New Brunswick lags far behind other Atlantic provinces in curbing youth vaping
SAINT JOHN, NB -
The Canadian Cancer Society is calling on all political parties to immediately adopt legislation to target youth vaping and protect youth from becoming addicted to nicotine. This call comes from growing concerns about the rapid increase in youth vaping as reflected in the 2020-21 Youth and Young Adult Vaping Survey of New Brunswick, a survey of youth aged 16-24. The lead author of the Canada-wide survey is Dr. Mohammed Al-Hamdani of the Lung Association of Nova Scotia. The survey was conducted to better understand vaping behaviour, experiences, and product preferences of regular e-cigarette users among New Brunswick’s youth.
The survey results among New Brunswick youth indicate that 92% of participants currently prefer using flavoured vape juices, and 90% began vaping using a flavoured vape juice. Of New Brunswick youth participants who prefer flavoured vape juices, 48% reported they would not continue to vape if they could not purchase flavoured juices. Of those surveyed, 88.4% reported currently using vape juice containing nicotine and 61.1% of participants that consumed nicotine products used the highest permitted nicotine concentration (50-60 mg/mL). Survey results indicated 22.5% of participants reported purchasing their vaping device from a friend and 89.1% of participants reported offering their e-cigarette to someone else to use.
“Youth vaping in New Brunswick is reaching alarming levels and this survey has shown us very troubling trends that we need to address now. We need government to take strong immediate action by passing a suite of comprehensive measures designed to curb vaping amongst youth,” says Kelly Wilson Cull, Director, Advocacy, Canadian Cancer Society. “We know stronger e-cigarette regulations protect youth and benefit public health as high nicotine levels in these products has led to a new generation of young people becoming addicted.”
Effective action on vaping must include key policy measures such as removing flavours from e-cigarettes, raising the minimum age for e-cigarettes and tobacco to 21, restricting e-cigarette sales to adult-only locations and implementing a tax on e-cigarettes, among others.
“When the 60th Legislative Assembly in New Brunswick resumes tomorrow on May 11, the provincial government has an opportunity to highlight the ongoing youth vaping epidemic and create effective policies and programs that will promote healthier lifestyles and protect the next generation of Canadians,” adds Wilson Cull. “Adopting the private member’s bill to ban flavoured e-cigarettes tabled by New Brunswick Liberal Health Critic Jean-Claude D’Amours would be a strong start.”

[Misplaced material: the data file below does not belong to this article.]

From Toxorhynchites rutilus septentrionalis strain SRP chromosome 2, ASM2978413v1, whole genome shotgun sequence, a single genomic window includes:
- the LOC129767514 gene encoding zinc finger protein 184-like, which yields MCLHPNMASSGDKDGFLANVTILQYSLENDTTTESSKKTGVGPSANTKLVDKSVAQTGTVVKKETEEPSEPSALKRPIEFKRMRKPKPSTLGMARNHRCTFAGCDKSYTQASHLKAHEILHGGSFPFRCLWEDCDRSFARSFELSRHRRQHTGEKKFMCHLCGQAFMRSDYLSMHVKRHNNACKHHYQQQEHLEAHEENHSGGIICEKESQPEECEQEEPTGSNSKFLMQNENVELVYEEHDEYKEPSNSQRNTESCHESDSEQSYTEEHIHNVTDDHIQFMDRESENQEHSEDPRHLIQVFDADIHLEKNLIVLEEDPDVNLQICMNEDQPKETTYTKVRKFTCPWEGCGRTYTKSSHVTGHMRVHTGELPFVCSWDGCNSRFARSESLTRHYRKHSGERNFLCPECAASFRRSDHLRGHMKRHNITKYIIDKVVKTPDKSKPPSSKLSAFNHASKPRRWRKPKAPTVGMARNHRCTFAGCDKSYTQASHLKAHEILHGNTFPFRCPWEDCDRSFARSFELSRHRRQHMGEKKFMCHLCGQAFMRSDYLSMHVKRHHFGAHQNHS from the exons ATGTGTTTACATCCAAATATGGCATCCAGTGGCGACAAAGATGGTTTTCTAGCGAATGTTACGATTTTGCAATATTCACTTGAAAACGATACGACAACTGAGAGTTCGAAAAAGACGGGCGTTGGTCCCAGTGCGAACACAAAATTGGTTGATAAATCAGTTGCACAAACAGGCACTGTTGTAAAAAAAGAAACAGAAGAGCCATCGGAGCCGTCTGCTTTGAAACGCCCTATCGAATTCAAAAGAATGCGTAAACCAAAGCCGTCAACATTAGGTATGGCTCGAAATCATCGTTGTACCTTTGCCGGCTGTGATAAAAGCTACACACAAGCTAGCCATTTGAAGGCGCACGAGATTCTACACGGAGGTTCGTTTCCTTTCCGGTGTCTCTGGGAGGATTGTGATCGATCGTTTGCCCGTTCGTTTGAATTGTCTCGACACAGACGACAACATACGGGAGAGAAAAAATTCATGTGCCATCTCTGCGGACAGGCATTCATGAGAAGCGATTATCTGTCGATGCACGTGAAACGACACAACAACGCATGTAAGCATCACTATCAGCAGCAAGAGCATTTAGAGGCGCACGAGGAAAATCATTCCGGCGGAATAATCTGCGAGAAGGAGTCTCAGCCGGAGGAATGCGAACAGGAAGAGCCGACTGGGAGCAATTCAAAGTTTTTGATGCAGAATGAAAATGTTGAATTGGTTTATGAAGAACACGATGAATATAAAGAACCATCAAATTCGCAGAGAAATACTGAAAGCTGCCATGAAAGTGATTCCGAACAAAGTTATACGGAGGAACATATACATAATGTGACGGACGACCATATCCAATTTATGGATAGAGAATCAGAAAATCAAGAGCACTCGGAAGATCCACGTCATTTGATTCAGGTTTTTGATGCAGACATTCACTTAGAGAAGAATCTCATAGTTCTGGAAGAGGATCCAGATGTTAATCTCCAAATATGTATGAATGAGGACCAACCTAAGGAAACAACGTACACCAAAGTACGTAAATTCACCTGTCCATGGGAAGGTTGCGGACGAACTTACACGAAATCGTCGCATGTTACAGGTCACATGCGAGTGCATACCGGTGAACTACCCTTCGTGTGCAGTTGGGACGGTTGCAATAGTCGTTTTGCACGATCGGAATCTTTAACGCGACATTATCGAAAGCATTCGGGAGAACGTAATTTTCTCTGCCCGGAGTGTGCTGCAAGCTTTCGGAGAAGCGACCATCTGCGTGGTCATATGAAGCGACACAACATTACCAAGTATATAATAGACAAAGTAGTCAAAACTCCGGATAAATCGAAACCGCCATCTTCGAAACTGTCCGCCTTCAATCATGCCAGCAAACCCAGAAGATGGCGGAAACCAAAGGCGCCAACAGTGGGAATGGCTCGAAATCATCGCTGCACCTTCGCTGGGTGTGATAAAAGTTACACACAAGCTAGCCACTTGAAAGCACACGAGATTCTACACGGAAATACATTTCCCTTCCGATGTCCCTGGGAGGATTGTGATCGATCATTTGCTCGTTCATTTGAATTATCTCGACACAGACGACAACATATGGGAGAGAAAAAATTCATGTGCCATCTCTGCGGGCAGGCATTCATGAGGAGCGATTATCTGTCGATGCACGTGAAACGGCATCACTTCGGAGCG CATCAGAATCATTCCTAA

In 2019, Prince Edward Island adopted legislation to increase the minimum tobacco and e-cigarette age to 21 and to restrict sales of e-cigarettes to adult-only specialty vape stores. In 2020, Nova Scotia implemented regulations to eliminate the sale of flavoured e-cigarettes, cap nicotine levels at 20mg/ml and implement a tax on e-cigarettes. Most recently, Newfoundland and Labrador implemented a tax on e-cigarettes.
In New Brunswick, results from the 2018-2019 Canadian Student Tobacco, Alcohol and Drugs Survey (CSTADS) indicate that 41% of grades 7 to 12 students in New Brunswick have tried e-cigarettes, compared with the national average of 34%. The number of New Brunswick students in grades 7-12 who reported using an e-cigarette in the last 30 days was 28%, much higher than the national average of 20%. For New Brunswick students in grades 10-12, e-cigarette use was 39%, compared with the national average of 29%. Youth e-cigarette usage in New Brunswick exceeds national averages and we must act now to improve addiction outcomes.
“The e-cigarette industry has designed a persuasive and enticing market for youth, and the growing use and popularity of vaping products is a direct threat to the progress made in tobacco control,” says Wilson Cull. “Governments have an opportunity to stem the tide of this growing crisis, and we urge them to act swiftly and decisively.”
Evidence indicates that youth who use e-cigarettes are more likely to become smokers. Tobacco is the leading cause of preventable disease and death in Canada, which is why CCS urges the provincial government to ban flavoured e-cigarettes and adopt a minimum age of 21. The vast majority of smokers begin smoking before the age of 19 and many of them get and stay addicted. A recent report by the Institute of Medicine concluded that increasing the minimum tobacco sales age to 21 in the U.S. would reduce smoking rates among 15- to 17-year-olds by 25%, and among 18 and 19-year-olds by 15%.
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